pines across the street. It would disappear from view for 10 to 15
minutes at a time (maybe moved to other Ficus or pines across the road)
and then reappear. Helps to have multiple sets of eyes looking for it.

Lisa Ruby
Sabre Springs

On 8/31/2019 9:05 AM, Gary Nunn wrote:
> Canada Warbler at Fort Rosecrans National Cemetery in Ficus trees next to the Committal Shelter on east side.
>
> 9am 31 Aug 2019
>
> Gary Nunn
>
>
>
>



--
Lisa Ruby
Sabre Springs




Re: FRNC - Canada Warbler, 31 Aug 2019

Lisa Ruby
 

The Canada Warbler continued to make hyper, sporadic appearances in the Ficus trees next to the Committal Shelter on the east side of the cemetery up until at least noon on Saturday the 31st. It was also seen again for a short period sometime between noon and 12:30 or so in the pines across the street. It would disappear from view for 10 to 15 minutes at a time (maybe moved to other Ficus or pines across the road) and then reappear. Helps to have multiple sets of eyes looking for it.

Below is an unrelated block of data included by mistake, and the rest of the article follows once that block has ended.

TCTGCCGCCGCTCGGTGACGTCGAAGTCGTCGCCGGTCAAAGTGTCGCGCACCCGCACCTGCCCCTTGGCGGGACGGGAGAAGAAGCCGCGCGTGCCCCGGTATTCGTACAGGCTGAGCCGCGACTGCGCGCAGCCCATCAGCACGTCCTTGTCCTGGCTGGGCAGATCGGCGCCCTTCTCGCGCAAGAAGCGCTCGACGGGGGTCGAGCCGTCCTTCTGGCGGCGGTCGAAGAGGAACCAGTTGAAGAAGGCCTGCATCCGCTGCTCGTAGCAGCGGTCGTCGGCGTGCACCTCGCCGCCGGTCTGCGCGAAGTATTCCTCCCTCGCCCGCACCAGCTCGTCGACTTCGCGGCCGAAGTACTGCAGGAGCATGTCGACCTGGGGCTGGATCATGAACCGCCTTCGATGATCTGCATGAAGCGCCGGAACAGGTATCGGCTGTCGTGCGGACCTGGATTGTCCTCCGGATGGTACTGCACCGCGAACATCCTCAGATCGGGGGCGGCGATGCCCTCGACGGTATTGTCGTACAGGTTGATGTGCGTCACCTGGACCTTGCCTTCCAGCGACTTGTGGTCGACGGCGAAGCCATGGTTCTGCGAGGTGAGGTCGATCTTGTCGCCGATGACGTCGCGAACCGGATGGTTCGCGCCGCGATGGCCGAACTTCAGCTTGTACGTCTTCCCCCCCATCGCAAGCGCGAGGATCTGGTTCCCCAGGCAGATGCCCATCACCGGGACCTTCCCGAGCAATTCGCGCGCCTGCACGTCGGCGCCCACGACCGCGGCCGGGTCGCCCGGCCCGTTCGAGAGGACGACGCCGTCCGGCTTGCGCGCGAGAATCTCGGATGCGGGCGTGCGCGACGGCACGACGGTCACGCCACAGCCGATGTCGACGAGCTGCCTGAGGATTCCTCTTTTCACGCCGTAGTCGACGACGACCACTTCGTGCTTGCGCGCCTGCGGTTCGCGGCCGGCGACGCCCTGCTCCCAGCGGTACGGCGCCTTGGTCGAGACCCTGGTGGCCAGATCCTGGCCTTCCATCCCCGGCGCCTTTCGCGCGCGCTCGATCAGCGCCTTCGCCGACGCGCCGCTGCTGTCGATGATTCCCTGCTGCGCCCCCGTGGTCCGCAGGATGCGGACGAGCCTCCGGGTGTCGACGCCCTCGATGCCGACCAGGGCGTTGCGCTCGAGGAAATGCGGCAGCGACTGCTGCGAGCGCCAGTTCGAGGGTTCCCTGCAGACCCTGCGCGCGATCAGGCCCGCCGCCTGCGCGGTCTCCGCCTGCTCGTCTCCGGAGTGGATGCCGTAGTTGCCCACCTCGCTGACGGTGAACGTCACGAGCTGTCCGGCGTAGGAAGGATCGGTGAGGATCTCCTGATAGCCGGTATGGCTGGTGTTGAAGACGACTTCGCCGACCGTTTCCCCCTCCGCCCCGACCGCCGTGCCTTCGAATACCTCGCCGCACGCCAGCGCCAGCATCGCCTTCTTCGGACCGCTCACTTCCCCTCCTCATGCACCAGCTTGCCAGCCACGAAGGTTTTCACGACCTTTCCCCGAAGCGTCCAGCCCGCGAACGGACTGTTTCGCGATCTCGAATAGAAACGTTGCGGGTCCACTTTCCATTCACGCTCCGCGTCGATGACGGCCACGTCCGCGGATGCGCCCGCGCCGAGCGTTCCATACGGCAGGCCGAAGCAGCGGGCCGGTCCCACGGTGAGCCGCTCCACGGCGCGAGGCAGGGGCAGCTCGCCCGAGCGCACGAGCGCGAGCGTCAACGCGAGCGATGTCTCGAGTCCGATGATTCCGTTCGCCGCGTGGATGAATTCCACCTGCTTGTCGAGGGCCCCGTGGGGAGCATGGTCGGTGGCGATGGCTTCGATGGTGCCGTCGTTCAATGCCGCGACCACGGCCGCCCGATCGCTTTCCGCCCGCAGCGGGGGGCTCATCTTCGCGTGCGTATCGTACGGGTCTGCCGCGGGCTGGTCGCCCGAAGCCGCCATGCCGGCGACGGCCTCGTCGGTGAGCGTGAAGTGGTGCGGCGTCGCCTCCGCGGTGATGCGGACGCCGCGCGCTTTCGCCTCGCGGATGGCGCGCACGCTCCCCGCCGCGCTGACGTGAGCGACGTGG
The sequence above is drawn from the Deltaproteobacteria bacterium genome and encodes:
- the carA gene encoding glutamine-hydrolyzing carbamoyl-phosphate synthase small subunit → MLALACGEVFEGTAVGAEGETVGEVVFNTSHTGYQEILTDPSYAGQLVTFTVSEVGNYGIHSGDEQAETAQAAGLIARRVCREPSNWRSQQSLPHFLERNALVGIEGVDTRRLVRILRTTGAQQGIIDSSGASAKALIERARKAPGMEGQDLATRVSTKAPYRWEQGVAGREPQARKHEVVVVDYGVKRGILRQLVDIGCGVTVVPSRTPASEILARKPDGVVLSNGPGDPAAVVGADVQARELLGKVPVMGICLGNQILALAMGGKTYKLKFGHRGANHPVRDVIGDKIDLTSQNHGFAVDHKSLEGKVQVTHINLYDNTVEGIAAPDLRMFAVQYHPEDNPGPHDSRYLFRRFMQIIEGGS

Lisa Ruby
Sabre Springs

On 8/31/2019 9:05 AM, Gary Nunn wrote:
Canada Warbler at Fort Rosecrans National Cemetery in Ficus trees next to the Committal Shelter on east side.

9am 31 Aug 2019

Gary Nunn


--
Lisa Ruby
Sabre Springs


Canada warbler

Alison Hiers
 

Still here at FRNC right of the hut in the double pines ( sprawling low ones)

Alison


a correction to my report yesterday of a Nazca booby on North Island

Stan Walens
 

Yesterday I reported a Nazca booby sitting with gulls on the North Island Ammunition Pier in San Diego Bay.
I assumed it was the same bird that was photographed sprawled on the adjacent beach area on August 26.

However, Marilyn Dudley wrote to tell me that that distressed bird had been rescued on Tuesday by Seaworld, but was too emaciated and dehydrated to survive.

So the bird I saw was a different individual.